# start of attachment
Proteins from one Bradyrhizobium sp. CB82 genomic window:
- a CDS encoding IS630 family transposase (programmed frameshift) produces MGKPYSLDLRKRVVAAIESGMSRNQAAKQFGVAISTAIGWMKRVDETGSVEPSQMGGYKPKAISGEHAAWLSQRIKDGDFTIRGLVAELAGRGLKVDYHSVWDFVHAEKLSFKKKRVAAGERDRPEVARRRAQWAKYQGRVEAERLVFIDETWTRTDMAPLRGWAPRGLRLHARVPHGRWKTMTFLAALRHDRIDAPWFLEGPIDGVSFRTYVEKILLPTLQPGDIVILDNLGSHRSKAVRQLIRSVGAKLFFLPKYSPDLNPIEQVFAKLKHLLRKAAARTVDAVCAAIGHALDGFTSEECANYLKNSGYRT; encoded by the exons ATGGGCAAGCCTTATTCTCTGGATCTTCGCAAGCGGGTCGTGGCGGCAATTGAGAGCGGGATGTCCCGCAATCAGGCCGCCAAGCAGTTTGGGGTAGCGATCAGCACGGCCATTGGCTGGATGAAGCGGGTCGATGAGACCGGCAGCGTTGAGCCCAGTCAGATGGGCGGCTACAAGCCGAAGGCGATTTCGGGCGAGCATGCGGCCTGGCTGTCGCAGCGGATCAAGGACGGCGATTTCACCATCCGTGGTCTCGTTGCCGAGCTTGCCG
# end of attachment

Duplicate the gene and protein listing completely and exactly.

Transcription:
Proteins from one Bradyrhizobium sp. CB82 genomic window:
- a CDS encoding IS630 family transposase (programmed frameshift) produces MGKPYSLDLRKRVVAAIESGMSRNQAAKQFGVAISTAIGWMKRVDETGSVEPSQMGGYKPKAISGEHAAWLSQRIKDGDFTIRGLVAELAGRGLKVDYHSVWDFVHAEKLSFKKKRVAAGERDRPEVARRRAQWAKYQGRVEAERLVFIDETWTRTDMAPLRGWAPRGLRLHARVPHGRWKTMTFLAALRHDRIDAPWFLEGPIDGVSFRTYVEKILLPTLQPGDIVILDNLGSHRSKAVRQLIRSVGAKLFFLPKYSPDLNPIEQVFAKLKHLLRKAAARTVDAVCAAIGHALDGFTSEECANYLKNSGYRT; encoded by the exons ATGGGCAAGCCTTATTCTCTGGATCTTCGCAAGCGGGTCGTGGCGGCAATTGAGAGCGGGATGTCCCGCAATCAGGCCGCCAAGCAGTTTGGGGTAGCGATCAGCACGGCCATTGGCTGGATGAAGCGGGTCGATGAGACCGGCAGCGTTGAGCCCAGTCAGATGGGCGGCTACAAGCCGAAGGCGATTTCGGGCGAGCATGCGGCCTGGCTGTCGCAGCGGATCAAGGACGGCGATTTCACCATCCGTGGTCTCGTTGCCGAGCTTGCCG